Changing Tribes Is Expensive
Neuroplasticity and the Limbic Brain
When the facts change, I change my mind. What do you do, sir?
—John Maynard Keynes
Today you’ll tame:
- Your constant friend and mine: change!
She was senior officer at a financial organization, and highly regarded externally; she was regularly featured in magazines and appeared often on business news channels.
But when the new CEO arrived from the parent company, he began to leave her out of major decisions, making it crystal clear to her that, for whatever reason, there was no longer a place in the company for her.
She spent her energy complaining to colleagues, coaches, and family; talked about leaving; and came up with exit strategies. Yet she never pulled the trigger. Just the opposite; she did everything she could to convince herself that she needed to stay: “The project needs me.” “My team needs me.” “We need to get through performance and compensation review season.” And even, “I need to stand on the ship as it sinks!”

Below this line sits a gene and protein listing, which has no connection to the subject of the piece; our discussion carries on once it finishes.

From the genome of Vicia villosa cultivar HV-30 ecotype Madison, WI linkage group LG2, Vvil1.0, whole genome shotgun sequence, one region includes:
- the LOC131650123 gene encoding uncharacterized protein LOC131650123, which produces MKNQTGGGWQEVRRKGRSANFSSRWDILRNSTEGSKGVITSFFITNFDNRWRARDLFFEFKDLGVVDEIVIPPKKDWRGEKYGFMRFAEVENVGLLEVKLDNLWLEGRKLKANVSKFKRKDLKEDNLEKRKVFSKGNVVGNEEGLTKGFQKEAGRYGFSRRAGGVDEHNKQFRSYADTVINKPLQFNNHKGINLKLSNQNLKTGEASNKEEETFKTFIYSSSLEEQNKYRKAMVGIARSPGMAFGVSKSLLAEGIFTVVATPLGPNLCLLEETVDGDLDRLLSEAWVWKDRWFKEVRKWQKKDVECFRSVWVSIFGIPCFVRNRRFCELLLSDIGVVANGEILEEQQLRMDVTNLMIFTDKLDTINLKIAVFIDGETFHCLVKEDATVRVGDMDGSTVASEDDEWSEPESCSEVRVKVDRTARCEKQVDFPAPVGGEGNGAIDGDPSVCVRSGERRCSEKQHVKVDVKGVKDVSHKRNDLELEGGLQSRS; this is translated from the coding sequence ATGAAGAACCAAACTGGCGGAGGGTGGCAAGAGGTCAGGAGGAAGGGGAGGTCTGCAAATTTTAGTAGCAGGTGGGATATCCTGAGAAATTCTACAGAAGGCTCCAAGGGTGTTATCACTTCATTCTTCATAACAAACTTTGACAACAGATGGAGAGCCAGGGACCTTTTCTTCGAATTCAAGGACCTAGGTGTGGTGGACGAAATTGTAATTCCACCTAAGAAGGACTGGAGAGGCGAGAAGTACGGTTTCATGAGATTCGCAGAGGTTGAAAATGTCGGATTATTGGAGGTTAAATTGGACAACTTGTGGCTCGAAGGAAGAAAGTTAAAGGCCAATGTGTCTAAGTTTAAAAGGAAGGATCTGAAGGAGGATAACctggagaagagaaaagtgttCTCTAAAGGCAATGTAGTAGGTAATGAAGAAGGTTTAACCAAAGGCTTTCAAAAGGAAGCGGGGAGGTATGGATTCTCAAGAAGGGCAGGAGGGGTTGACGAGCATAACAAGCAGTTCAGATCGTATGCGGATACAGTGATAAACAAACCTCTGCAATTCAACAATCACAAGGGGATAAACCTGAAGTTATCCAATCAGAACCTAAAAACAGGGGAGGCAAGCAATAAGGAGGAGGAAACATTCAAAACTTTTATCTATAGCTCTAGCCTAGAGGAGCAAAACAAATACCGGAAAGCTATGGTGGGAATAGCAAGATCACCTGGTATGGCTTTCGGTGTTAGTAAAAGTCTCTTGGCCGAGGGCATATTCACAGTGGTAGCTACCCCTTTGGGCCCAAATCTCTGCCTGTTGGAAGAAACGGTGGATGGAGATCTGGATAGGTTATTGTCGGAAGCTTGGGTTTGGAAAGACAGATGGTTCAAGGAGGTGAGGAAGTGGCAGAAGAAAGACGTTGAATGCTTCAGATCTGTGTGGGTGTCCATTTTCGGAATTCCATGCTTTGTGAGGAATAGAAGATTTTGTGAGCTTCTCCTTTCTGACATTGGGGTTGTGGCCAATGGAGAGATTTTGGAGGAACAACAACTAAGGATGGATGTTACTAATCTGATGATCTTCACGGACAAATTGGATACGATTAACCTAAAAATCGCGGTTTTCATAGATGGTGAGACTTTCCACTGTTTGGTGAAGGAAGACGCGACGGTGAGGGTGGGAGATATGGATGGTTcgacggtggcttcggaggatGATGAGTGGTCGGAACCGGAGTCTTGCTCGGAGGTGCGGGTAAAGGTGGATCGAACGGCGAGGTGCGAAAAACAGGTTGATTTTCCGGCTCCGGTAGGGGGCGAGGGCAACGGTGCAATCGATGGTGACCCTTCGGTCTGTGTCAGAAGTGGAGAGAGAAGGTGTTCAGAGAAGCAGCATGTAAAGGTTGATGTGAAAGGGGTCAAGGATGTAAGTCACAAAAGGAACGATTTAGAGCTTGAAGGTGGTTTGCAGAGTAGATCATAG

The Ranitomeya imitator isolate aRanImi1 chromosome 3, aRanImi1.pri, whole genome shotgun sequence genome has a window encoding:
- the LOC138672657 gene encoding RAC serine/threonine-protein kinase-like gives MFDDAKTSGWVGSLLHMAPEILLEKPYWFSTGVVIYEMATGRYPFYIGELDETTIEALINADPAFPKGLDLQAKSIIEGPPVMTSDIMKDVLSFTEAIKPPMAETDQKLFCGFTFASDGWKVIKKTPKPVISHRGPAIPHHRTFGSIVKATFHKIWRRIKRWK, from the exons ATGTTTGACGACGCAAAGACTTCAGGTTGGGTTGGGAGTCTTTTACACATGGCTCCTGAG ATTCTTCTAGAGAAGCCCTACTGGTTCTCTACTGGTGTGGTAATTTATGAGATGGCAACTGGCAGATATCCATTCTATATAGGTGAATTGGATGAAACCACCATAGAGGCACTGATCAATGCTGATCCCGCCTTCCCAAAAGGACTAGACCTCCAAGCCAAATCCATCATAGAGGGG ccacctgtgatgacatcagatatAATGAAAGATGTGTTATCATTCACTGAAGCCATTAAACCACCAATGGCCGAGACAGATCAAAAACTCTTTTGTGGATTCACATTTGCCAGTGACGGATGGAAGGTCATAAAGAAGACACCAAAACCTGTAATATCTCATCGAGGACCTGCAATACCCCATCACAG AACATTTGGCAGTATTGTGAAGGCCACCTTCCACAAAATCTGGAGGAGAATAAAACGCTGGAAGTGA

She had one foot on the gas and another on the brake. Her engine made a powerful noise, but she went nowhere. She was paralyzed in the face of change.
By the time all her projects had been cancelled, all her team had either resigned or been axed. Finally, she was let go—led abruptly and ungraciously from the building by security, carrying a box of her belongings. To date, she still had never managed to work out how to tell the CEO she was resigning.
Why did the dinosaurs become extinct? ...